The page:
By Naren Tallapragada, Harvard Graduate School of Arts and Sciences and Francesco Wiedemann, MIT
Tallapragada and Wiedemann were winners of SAI’s inaugural 2016 Seed for Change Competition for gomango, which provides low-cost refrigerated transport to food producers in India. Since the spring, they have been working to implement their idea on the ground in India
In December 2016 we visited India to start building our business (gomango) enabled by a Seed for Change grant from the South Asia Institute. On our trip we met players in food, retail, and logistics across the country who were excited by our vision to make cold chains in India affordable and sustainable. Our journey took us from the fish docks of Mumbai and food factories of Aurangabad to the wholesale markets of Delhi and office parks of Bangalore. Along the way we tested our technology and gained valuable insight into the psychology of Indian consumers and corporations.
As the inaugural winners of the Seed for Change competition and active members of the entrepreneurial ecosystem at Harvard, we have been able to take our venture further and faster. By sharing our learnings and our progress in this post and ones that follow, we hope to give back to the community that has supported us so generously.
Nothing you read or watch on TV can prepare you for the reality of being in India. As a German coming to India for the first time in his life, Francesco had an eye-opening experience. In his own words: “It was amazing to see how big the differences really are between the developed and developing world. In India cars and pedestrians follow no rules. A political procession can cause an hours-long traffic jam. The sky in many cities is choked by smog, an indicator of India’s tremendous economic growth and the profound environmental problems that accompany it. Yet for all of its challenges India is one of the world’s friendliest and most hospitable societies. Though I looked like an outsider I never felt like one. I was impressed by how even casual acquaintances were willing to connect us with their old friends and business partners – of course, stuffing us with food before we left any meeting!”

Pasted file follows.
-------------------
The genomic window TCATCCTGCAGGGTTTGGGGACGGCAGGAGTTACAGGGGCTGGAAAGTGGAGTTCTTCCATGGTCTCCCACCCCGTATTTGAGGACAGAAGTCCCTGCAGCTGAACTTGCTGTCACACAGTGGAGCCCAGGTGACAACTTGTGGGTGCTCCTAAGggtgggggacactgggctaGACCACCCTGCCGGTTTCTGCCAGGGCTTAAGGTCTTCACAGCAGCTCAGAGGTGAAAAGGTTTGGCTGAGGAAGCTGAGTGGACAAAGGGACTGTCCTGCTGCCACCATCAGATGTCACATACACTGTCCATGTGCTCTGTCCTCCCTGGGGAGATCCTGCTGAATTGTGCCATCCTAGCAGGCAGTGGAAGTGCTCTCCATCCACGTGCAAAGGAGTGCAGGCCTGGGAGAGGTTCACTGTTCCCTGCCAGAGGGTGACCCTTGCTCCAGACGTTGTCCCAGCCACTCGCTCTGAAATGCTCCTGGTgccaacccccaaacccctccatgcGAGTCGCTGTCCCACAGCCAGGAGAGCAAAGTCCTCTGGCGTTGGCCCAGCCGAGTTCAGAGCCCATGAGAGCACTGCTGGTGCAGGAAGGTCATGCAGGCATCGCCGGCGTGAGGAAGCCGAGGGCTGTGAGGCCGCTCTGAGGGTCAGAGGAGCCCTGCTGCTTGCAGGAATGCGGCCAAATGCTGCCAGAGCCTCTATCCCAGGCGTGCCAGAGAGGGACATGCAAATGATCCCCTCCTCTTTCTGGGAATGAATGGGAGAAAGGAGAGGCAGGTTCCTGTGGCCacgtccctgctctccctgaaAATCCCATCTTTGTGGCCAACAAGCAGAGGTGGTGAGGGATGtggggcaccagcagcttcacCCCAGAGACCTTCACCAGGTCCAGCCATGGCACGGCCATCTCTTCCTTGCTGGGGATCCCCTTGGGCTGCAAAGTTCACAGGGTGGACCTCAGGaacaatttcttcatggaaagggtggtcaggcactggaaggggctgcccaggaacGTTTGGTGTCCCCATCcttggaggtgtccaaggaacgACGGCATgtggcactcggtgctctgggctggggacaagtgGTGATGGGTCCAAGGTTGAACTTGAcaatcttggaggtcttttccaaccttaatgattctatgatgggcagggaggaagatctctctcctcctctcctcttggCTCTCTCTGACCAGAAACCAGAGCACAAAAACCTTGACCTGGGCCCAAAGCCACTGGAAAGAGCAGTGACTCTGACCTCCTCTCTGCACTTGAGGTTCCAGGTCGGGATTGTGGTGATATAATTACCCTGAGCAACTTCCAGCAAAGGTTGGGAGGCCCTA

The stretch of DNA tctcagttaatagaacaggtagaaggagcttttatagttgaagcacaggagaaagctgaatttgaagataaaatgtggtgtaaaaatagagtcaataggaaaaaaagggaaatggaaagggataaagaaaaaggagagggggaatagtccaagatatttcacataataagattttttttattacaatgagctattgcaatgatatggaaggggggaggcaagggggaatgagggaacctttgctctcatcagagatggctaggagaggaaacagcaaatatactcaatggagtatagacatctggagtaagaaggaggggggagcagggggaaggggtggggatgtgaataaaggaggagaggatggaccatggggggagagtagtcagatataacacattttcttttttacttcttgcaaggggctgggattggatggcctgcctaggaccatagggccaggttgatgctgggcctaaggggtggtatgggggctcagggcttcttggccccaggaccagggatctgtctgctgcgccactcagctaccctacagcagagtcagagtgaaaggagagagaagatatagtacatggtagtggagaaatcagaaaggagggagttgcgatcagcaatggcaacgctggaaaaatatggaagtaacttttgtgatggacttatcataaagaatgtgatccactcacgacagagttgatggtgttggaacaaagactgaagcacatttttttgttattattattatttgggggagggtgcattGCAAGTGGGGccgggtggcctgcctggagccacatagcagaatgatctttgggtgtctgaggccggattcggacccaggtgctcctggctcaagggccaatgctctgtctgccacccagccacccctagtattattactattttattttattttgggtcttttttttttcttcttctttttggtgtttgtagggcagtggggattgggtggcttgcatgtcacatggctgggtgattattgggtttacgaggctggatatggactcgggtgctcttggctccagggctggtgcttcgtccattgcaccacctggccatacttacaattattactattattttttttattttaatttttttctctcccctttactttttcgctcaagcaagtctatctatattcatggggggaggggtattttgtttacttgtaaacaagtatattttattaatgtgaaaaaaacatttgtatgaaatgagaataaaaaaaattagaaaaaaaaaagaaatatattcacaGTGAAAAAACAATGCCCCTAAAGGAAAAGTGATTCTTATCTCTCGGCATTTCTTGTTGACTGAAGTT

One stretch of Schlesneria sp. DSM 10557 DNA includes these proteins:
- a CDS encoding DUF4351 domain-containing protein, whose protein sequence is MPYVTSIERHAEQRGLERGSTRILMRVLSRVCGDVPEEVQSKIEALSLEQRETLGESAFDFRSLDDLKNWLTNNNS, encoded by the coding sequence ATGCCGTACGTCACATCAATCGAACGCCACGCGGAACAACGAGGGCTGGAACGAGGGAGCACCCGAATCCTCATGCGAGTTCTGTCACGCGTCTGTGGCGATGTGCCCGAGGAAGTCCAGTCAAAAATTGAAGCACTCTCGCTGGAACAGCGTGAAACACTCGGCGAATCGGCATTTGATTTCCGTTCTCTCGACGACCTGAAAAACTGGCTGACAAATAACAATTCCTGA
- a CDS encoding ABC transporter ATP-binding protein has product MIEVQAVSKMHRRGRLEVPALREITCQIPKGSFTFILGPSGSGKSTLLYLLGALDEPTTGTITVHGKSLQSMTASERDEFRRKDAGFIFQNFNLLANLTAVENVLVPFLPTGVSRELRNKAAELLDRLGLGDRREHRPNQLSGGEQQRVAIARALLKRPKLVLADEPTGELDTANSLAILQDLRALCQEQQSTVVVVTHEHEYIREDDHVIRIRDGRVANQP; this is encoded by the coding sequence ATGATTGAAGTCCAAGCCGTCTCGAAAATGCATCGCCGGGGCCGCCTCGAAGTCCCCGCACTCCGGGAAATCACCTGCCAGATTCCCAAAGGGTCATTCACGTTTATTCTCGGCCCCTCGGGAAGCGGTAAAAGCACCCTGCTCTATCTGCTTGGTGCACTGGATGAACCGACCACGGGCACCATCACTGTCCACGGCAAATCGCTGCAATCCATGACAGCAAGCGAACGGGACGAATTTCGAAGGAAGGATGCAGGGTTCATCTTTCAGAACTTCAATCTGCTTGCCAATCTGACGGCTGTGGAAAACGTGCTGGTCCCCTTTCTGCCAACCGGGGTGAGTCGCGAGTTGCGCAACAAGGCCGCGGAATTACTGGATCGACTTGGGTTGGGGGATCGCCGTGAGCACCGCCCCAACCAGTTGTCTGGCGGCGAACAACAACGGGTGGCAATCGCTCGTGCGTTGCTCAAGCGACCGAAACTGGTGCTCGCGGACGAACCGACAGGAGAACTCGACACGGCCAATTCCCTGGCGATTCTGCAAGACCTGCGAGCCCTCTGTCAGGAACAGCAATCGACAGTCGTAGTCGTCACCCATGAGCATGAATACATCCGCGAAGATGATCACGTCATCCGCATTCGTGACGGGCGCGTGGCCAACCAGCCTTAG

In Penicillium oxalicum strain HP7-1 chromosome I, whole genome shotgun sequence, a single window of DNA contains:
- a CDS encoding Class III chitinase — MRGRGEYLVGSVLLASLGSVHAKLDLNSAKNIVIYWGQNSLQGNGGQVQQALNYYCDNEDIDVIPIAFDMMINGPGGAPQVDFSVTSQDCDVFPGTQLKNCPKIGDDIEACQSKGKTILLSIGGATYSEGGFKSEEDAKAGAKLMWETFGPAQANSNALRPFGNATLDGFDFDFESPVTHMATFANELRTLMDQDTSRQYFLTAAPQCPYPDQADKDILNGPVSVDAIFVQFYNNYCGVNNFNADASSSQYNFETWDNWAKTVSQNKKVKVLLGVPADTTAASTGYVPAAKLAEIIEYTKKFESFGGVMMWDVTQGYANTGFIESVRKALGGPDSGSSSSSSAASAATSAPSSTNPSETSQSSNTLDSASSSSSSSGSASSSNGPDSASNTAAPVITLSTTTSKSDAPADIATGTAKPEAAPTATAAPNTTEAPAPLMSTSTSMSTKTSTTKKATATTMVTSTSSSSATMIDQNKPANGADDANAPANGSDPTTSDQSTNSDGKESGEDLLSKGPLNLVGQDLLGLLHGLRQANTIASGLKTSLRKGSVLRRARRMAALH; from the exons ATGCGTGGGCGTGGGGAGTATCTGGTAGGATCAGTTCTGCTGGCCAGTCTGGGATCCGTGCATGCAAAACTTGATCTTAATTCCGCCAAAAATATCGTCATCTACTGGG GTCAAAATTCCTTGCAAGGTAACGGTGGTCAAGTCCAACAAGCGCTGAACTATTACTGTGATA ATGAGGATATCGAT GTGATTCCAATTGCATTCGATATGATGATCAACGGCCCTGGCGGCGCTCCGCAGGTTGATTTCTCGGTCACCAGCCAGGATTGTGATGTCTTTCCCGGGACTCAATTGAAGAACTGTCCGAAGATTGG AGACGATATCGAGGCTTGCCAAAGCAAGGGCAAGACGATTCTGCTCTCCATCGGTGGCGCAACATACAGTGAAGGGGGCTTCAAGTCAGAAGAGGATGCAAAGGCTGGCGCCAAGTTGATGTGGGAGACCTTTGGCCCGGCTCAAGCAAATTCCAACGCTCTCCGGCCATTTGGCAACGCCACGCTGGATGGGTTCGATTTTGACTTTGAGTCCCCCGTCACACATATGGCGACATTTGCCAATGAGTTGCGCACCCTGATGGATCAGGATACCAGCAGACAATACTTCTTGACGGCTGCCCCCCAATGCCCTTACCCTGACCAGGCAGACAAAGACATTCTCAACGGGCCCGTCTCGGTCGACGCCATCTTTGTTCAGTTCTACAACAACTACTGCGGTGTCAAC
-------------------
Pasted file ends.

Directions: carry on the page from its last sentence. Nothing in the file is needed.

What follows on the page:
Speaking of food – we set off for India to test many of the assumptions and hypotheses underlying our business plan. First and foremost was the headline number we have always used to make a case for our vision: 40% of food in India spoils on its way from farm to market. We confirmed this number with supermarket chains, distributors, food brands, and retail experts. However, we learned that in India spoiled food is not necessarily wasted food. There is a secondary market or use for most damaged and expired goods that would go to waste in the West, in part because food safety standards are lightly enforced.
We saw this parallel market in action at the Ohkla sabzi mandi in Delhi. One seller we met had many grades of tomatoes on offer. He sells fresh, red “grade A” tomatoes to supermarkets and kirana stores, while partly green “grade B” tomatoes go to hotels and restaurants that use them to prepare meals. But even his spoiled tomatoes have a buyer. When we asked this seller what he does with his food “waste,” he showed us another crate hidden under a table at his stall. In this crate we could see (and smell) mushy, runny, rotten tomatoes. To our (unpleasant) surprise the seller told us that street food vendors buy these tomatoes at bargain-basement prices and use them in soups, sauces, and gravies.
We did not expect that anyone derived value from waste that we had considered worthless. But they do. We had to see India for ourselves to turn the business plan we wrote in Cambridge into a plan of action that could work in Chennai. As the saying goes, “in theory, there is no difference between theory and practice. In practice, there is.”